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Teaching Millennials to Engage THE Environment instead of THEIR Environment: A Pedagogical Analysis
Unformatted Document Text:  gathering of … thousands of environmental constituencies, special-interest groups, businesses, government agencies, and politicians – with ever-shifting objectives and personal agendas – are constantly battling for the hearts, minds and votes that determine public policy. Meanwhile, the life of the planet is at stake. 30 If environmental journalism is difficult under the best of circumstances, it would appear that Millennials are positioned to have a particularly difficult time navigating the pitfalls of sorting through the competing voices and filtering newsworthy information for public consumption. A Model for Teaching Millennials to Cover Environmental Journalism Drawing upon social learning theory, suggested pedagogical approaches in education literature, and the trial-and-error of classroom experience, the researchers have developed an approach to helping Millennial students grasp the concepts and skills needed to engage in science and environmental journalism. Before they can evaluate complex or technical content, most Millennials need a primer in some of the basic conceptual underpinnings. Brown points to a new literacy emerging around digital culture comprised of the Straussian bricolsge (the physical ability to find information) and judgment (the ability to sort or categorize information). Because most Millennials have grown up surrounded by technology and immersed in digital expressions of their culture, they tend to be skilled at the former, but less so at the latter. Judgment, as defined by Brown, is an inherently critical ability, and one that requires the performance of navigation and discovery facilitated through action to acquire. 31 Radeloff and Bergman recommend activities such as the evaluation of websites, films, and other media forms to build literacy through experience. 32 6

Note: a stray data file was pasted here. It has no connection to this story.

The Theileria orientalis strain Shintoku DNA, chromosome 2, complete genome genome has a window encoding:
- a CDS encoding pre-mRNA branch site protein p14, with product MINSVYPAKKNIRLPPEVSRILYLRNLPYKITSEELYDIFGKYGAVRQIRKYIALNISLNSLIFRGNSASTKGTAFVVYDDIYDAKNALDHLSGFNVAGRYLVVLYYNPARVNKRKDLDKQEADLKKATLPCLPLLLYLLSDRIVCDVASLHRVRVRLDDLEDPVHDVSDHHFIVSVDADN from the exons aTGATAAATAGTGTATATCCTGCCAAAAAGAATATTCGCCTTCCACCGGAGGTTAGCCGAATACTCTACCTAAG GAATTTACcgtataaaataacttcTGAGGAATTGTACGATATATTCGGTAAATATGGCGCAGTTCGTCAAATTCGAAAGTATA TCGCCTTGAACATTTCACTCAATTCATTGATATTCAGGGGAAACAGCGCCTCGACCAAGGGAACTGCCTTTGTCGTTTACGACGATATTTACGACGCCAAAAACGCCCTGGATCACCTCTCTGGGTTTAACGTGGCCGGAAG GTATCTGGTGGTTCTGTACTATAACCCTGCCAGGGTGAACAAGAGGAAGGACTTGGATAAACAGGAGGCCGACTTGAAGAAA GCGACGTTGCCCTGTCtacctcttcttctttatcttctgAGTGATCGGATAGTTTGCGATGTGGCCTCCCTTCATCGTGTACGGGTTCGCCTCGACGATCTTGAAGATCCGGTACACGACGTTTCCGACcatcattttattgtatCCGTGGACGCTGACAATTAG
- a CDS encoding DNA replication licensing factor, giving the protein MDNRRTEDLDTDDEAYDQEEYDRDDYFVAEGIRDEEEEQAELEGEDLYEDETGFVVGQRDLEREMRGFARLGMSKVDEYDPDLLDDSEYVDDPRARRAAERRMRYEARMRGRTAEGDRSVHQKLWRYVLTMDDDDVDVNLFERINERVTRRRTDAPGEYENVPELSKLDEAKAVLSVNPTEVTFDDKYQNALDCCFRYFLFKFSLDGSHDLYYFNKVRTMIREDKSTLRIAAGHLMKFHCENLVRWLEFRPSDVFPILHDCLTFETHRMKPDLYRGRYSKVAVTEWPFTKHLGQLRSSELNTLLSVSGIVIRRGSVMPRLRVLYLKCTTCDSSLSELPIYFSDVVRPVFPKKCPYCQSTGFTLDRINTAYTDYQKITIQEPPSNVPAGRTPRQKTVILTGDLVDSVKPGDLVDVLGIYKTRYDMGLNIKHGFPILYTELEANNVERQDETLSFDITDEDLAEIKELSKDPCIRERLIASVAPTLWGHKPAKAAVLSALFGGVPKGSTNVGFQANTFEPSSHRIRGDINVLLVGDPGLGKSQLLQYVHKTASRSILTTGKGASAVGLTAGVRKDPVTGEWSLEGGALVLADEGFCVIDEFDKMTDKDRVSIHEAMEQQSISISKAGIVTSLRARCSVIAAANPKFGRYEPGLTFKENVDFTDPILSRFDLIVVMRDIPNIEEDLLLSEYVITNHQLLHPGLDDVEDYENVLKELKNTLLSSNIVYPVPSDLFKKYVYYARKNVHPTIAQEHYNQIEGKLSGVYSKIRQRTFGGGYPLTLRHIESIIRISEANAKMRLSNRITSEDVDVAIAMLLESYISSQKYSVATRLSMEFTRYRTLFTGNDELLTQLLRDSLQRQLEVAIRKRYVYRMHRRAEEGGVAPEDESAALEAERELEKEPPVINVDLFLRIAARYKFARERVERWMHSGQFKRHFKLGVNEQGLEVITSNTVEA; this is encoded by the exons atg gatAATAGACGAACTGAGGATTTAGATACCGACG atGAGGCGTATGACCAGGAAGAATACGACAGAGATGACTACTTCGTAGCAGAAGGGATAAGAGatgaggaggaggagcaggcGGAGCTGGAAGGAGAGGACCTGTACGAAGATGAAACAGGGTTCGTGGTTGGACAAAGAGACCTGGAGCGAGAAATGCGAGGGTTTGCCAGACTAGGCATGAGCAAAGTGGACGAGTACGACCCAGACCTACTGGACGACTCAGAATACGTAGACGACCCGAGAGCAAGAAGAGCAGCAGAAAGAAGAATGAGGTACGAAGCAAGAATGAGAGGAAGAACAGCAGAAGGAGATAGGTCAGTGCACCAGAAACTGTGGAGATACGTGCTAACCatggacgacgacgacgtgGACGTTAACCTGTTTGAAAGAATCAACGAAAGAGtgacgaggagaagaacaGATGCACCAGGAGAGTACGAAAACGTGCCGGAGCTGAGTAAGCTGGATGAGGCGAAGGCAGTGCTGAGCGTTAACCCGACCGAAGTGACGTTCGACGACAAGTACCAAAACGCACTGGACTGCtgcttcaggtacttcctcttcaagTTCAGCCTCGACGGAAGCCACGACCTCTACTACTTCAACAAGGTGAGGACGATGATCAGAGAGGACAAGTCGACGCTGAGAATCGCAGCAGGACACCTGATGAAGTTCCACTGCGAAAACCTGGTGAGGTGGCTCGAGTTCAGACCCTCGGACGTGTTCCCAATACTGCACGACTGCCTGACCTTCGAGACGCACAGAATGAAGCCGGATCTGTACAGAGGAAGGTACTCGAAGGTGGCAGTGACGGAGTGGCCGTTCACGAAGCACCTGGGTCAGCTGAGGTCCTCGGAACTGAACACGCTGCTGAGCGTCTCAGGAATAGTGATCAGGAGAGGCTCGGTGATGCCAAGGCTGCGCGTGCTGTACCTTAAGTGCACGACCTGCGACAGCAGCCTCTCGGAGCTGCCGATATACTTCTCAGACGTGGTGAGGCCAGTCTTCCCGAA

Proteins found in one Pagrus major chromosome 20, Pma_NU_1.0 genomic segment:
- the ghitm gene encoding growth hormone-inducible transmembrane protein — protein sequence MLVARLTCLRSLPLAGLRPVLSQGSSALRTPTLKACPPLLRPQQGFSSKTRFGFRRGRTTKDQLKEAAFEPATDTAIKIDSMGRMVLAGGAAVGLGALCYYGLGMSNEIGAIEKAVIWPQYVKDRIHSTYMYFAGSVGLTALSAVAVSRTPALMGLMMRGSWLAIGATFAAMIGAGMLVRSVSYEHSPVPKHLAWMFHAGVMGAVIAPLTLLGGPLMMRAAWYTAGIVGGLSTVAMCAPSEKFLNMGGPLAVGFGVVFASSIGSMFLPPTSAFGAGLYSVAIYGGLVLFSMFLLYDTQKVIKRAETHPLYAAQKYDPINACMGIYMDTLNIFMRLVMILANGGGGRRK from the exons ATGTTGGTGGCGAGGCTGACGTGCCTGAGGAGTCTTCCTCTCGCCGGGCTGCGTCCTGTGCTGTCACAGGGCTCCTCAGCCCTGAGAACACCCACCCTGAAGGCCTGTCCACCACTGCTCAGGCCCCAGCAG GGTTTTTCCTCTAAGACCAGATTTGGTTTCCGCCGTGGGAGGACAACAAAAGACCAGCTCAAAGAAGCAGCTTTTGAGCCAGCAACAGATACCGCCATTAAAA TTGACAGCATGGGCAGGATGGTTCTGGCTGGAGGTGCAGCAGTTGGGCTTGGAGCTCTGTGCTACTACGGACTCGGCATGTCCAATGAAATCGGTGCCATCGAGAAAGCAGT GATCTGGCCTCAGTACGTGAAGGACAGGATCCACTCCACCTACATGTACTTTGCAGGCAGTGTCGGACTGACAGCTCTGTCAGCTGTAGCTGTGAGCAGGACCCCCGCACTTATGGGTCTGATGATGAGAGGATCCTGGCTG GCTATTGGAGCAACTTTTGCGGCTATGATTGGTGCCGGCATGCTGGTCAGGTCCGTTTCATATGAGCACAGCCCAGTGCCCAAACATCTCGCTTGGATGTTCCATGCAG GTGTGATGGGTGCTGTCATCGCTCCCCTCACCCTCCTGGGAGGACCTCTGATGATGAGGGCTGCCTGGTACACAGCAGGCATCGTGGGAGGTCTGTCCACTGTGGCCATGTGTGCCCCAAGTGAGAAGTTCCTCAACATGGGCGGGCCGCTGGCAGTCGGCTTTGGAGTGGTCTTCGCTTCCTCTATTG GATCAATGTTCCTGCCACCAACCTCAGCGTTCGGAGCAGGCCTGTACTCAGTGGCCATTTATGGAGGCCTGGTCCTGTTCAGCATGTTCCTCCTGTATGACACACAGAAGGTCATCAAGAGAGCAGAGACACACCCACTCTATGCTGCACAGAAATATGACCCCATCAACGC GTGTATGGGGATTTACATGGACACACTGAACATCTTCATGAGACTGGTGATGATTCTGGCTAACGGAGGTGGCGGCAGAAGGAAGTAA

Authors: Stevens, Rick. and Crow, Deserai.
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background image
gathering of
… thousands of environmental constituencies, special-interest groups, businesses, 
government agencies, and politicians – with ever-shifting objectives and personal 
agendas – are constantly battling for the hearts, minds and votes that determine 
public policy. Meanwhile, the life of the planet is at stake.
If environmental journalism is difficult under the best of circumstances, it would appear 
that Millennials are positioned to have a particularly difficult time navigating the pitfalls 
of sorting through the competing voices and filtering newsworthy information for public 
consumption.
A Model for Teaching Millennials to Cover Environmental Journalism
Drawing upon social learning theory, suggested pedagogical approaches in 
education literature, and the trial-and-error of classroom experience, the researchers have 
developed an approach to helping Millennial students grasp the concepts and skills 
needed to engage in science and environmental journalism. Before they can evaluate 
complex or technical content, most Millennials need a  primer in some of the basic 
conceptual underpinnings. Brown points to a new literacy emerging around digital culture 
comprised of the Straussian bricolsge (the physical ability to find information) and 
judgment (the ability to sort or categorize information). Because most Millennials have 
grown up surrounded by technology and immersed in digital expressions of their culture, 
they tend to be skilled at the former, but less so at the latter. Judgment, as defined by 
Brown, is an inherently critical ability, and one that requires the performance of 
navigation and discovery facilitated through action to acquire.
 Radeloff and Bergman 
recommend activities such as the evaluation of websites, films, and other media forms to 
build literacy through experience.
6


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